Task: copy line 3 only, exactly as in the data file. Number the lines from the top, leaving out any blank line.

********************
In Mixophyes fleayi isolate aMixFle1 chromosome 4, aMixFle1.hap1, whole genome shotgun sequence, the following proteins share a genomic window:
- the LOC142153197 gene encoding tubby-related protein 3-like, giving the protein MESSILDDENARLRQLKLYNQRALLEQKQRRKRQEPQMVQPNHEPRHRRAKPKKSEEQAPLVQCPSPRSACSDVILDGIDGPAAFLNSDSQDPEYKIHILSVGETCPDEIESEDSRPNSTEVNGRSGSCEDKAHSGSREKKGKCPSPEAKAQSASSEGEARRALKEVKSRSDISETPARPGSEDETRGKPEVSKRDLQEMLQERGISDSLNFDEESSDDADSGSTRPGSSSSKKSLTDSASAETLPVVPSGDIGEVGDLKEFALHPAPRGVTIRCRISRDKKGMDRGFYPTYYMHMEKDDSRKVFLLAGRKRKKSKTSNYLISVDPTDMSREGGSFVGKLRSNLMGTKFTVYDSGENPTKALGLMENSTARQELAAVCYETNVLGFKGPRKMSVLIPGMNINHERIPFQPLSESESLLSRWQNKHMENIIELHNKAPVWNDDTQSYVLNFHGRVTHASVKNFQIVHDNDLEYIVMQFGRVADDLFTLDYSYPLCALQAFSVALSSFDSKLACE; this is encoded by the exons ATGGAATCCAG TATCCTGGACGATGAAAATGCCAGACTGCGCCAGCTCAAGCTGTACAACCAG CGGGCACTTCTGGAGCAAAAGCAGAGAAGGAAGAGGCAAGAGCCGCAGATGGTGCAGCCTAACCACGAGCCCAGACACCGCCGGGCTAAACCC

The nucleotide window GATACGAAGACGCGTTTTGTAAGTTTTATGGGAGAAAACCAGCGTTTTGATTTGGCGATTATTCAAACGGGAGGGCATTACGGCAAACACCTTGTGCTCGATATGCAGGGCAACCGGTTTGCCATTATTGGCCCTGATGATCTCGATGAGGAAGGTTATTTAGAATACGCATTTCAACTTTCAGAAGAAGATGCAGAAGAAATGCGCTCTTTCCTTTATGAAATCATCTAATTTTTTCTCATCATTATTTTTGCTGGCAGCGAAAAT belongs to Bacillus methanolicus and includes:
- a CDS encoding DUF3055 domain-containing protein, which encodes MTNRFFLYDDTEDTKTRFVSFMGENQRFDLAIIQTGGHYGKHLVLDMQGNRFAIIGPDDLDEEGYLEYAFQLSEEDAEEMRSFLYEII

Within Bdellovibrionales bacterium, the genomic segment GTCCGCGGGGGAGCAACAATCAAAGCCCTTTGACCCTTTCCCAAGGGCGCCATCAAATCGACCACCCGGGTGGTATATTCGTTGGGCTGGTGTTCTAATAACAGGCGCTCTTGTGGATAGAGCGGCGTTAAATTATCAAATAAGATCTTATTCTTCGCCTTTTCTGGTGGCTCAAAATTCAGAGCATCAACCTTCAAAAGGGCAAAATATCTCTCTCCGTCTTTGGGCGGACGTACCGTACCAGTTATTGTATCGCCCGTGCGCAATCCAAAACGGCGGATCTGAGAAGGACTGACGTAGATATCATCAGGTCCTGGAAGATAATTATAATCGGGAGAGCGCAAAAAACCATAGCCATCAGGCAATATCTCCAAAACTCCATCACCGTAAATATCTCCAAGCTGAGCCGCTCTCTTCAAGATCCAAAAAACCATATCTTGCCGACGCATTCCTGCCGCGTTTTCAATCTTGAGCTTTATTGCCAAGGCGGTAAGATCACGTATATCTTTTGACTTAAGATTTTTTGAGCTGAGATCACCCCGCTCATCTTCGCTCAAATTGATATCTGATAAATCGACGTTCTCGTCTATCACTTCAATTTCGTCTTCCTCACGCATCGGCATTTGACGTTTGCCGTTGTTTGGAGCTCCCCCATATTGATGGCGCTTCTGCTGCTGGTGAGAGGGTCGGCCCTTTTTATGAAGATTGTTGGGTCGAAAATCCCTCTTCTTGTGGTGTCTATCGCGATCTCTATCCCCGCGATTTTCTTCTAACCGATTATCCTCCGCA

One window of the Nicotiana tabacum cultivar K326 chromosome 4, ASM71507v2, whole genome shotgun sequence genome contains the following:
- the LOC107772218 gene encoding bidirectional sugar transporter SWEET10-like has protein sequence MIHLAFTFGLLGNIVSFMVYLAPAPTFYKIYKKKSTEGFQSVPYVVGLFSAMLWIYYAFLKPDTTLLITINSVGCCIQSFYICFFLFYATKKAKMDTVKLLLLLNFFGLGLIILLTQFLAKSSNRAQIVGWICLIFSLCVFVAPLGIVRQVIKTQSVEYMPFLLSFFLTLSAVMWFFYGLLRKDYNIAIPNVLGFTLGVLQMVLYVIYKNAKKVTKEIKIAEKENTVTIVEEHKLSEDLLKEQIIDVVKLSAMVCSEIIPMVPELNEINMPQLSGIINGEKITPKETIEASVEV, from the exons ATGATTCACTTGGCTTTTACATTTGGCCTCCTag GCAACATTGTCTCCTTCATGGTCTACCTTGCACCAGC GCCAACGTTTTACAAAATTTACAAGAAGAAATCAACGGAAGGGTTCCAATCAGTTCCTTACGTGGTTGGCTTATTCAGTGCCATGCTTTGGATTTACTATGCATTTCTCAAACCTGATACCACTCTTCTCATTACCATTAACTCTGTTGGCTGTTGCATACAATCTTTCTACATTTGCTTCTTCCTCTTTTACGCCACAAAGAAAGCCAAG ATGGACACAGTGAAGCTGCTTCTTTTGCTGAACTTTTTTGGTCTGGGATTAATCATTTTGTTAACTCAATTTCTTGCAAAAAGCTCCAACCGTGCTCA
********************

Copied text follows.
The nucleotide window GATACGAAGACGCGTTTTGTAAGTTTTATGGGAGAAAACCAGCGTTTTGATTTGGCGATTATTCAAACGGGAGGGCATTACGGCAAACACCTTGTGCTCGATATGCAGGGCAACCGGTTTGCCATTATTGGCCCTGATGATCTCGATGAGGAAGGTTATTTAGAATACGCATTTCAACTTTCAGAAGAAGATGCAGAAGAAATGCGCTCTTTCCTTTATGAAATCATCTAATTTTTTCTCATCATTATTTTTGCTGGCAGCGAAAAT belongs to Bacillus methanolicus and includes: